A Chicago man has been suffering under the weight of the economic downturn caused by COVID-19 lockdowns. He had just started a tech company when the coronavirus pandemic happened, and recently signed a lease on an expensive commercial property downtown. Now, he is unable to raise capital investments as investors are being more cautious due to the turbulent economic times. He doubts he can pay his expenses for the next month.
One of his friends from college hears about his problems and offers him some illegal prescription drugs. He decides to take the drugs for a brief escape from reality, and quickly becomes addicted. Soon he finds himself forging a prescription for oxycontin. He is convicted of a felony, and suffering the consequences beyond serving over a year of jail time. In Illinois, one of those consequences is losing the right to own or possess a firearm.
Losing the Right to Own a Gun in Illinois
In many States, including Illinois, when defendants are convicted of a felony charge, they lose several different civil rights. Convicted felons lose some of their rights temporarily and others permanently. Under Illinois Law, convicted felons lose certain rights regarding the right to own a firearm. Technically, the loss of the right to possess a firearm is not permanent, but Illinois laws make it extremely challenging for convicted felons to own a firearm legally after they have served their sentence.
Firearm Owner’s Identification Card
In Illinois, all gun owners must possess a Firearm Owner's Identification card, or a FOID card. Residents cannot purchase or even own a gun without a valid FOID card. When a court convicts someone of a felony crime, it will revoke the defendants FOID card. Additionally, any person purchasing a firearm in Illinois must declare that he or she has not been convicted of a felony crime. It is possible to receive a FOID card after a felony conviction, but it is not a simple process.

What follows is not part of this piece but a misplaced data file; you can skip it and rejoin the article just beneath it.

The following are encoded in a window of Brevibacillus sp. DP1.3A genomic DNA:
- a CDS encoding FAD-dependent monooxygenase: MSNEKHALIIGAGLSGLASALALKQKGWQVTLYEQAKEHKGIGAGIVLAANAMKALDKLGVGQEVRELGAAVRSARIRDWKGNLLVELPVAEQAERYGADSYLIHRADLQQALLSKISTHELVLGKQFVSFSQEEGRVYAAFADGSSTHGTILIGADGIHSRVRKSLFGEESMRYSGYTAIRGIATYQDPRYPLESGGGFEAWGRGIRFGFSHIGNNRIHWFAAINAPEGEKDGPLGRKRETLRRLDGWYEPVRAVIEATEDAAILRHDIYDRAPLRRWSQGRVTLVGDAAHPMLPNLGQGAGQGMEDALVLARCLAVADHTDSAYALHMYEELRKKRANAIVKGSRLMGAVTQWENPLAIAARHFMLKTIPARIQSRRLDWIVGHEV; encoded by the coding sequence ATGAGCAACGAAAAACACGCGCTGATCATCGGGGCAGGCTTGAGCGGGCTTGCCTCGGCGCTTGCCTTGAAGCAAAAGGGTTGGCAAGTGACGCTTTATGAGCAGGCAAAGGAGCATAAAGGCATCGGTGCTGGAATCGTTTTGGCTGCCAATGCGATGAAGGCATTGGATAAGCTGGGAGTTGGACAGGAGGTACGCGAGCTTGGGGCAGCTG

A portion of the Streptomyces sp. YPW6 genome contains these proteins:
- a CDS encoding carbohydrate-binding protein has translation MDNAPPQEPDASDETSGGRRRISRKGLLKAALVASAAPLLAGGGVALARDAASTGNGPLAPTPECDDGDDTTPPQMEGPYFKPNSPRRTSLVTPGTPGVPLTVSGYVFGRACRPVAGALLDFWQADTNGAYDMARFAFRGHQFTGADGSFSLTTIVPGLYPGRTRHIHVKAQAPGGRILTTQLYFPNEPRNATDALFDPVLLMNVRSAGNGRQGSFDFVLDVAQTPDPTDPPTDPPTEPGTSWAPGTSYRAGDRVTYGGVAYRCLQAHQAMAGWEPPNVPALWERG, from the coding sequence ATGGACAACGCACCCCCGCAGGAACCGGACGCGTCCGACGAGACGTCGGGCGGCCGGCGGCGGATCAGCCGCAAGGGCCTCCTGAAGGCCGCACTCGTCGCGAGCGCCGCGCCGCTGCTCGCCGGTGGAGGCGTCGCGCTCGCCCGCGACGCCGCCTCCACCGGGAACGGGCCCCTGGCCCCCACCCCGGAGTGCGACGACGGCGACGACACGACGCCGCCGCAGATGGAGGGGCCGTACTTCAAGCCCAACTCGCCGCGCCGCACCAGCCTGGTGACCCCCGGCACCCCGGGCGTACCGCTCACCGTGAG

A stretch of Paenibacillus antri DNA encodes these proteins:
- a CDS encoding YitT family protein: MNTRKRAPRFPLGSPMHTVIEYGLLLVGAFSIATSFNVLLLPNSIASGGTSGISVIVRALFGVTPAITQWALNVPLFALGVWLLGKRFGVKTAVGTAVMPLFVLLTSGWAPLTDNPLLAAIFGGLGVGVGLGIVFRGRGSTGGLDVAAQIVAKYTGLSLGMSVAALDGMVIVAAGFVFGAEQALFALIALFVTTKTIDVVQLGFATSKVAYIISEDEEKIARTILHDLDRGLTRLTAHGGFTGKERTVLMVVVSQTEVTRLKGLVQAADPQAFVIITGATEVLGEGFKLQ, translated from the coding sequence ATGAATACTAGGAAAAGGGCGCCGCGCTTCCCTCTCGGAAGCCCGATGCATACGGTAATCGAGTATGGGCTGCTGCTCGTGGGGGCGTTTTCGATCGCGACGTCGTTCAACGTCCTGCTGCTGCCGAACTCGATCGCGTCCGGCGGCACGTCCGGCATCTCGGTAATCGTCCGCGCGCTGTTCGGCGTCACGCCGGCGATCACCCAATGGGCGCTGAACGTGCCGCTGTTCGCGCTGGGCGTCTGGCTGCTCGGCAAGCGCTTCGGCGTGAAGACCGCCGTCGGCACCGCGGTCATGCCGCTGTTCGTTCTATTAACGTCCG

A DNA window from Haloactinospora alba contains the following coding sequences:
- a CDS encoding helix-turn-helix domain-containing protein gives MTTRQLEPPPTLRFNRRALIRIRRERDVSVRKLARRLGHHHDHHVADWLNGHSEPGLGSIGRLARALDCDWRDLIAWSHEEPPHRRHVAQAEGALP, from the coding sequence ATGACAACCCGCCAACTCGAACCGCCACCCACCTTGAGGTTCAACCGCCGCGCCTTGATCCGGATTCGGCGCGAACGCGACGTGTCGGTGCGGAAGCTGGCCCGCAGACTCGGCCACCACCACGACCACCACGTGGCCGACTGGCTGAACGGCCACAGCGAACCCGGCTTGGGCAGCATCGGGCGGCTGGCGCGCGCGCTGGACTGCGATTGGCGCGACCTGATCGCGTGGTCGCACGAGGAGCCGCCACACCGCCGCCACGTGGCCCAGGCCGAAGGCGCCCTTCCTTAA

Receiving a FOID Card After a Felony Conviction in Illinois
If you have been convicted of a felony in Illinois, it is possible to obtain a FOID card if you meet certain requirements. You can apply to the director of the State Police, or you can apply to a court where you live and petition the court to overturn the decision to revoke your FOID card. only those applicants who meet the following conditions will qualify for a FOID card:
- You must not have been convicted of a forcible felony under Illinois Law or in any jurisdiction within 20 years of the application. Or, 20 years must have already passed from when you were last in prison for a forcible felony conviction in Illinois.
- You must not be likely to act in a manner that is dangerous to the public at large, based on your criminal record.
- Restoring your rights must not be contrary to the public interest
- Restoring your rights must not be against federal law
- You must serve the Illinois State’s Attorney with a copy of your application 30 days before the hearing on the matter.
Contact an Experienced Defense Lawyer Today
If you have been convicted of a felony crime, we can help you seek a FOID card. If you are facing criminal charges, experience matters. Contact our experienced Illinois criminal defense lawyers today to schedule your initial consultation.